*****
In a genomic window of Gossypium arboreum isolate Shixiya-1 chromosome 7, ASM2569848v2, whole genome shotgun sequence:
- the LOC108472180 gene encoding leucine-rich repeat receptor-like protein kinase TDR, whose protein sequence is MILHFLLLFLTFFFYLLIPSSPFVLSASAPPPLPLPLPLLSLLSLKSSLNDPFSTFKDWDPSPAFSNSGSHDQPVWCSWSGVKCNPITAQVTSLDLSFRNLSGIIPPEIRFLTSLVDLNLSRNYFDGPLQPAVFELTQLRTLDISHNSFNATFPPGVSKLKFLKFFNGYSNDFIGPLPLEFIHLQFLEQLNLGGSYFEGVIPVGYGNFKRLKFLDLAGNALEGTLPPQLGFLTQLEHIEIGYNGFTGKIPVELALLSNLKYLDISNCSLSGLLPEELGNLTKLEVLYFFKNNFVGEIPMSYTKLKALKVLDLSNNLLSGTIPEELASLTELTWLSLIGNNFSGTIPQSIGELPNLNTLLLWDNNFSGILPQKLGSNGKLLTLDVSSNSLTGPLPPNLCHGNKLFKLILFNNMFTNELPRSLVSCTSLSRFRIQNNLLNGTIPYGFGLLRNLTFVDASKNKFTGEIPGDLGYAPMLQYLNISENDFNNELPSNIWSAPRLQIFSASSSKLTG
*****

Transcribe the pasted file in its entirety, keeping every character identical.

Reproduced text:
In a genomic window of Gossypium arboreum isolate Shixiya-1 chromosome 7, ASM2569848v2, whole genome shotgun sequence:
- the LOC108472180 gene encoding leucine-rich repeat receptor-like protein kinase TDR, whose protein sequence is MILHFLLLFLTFFFYLLIPSSPFVLSASAPPPLPLPLPLLSLLSLKSSLNDPFSTFKDWDPSPAFSNSGSHDQPVWCSWSGVKCNPITAQVTSLDLSFRNLSGIIPPEIRFLTSLVDLNLSRNYFDGPLQPAVFELTQLRTLDISHNSFNATFPPGVSKLKFLKFFNGYSNDFIGPLPLEFIHLQFLEQLNLGGSYFEGVIPVGYGNFKRLKFLDLAGNALEGTLPPQLGFLTQLEHIEIGYNGFTGKIPVELALLSNLKYLDISNCSLSGLLPEELGNLTKLEVLYFFKNNFVGEIPMSYTKLKALKVLDLSNNLLSGTIPEELASLTELTWLSLIGNNFSGTIPQSIGELPNLNTLLLWDNNFSGILPQKLGSNGKLLTLDVSSNSLTGPLPPNLCHGNKLFKLILFNNMFTNELPRSLVSCTSLSRFRIQNNLLNGTIPYGFGLLRNLTFVDASKNKFTGEIPGDLGYAPMLQYLNISENDFNNELPSNIWSAPRLQIFSASSSKLTG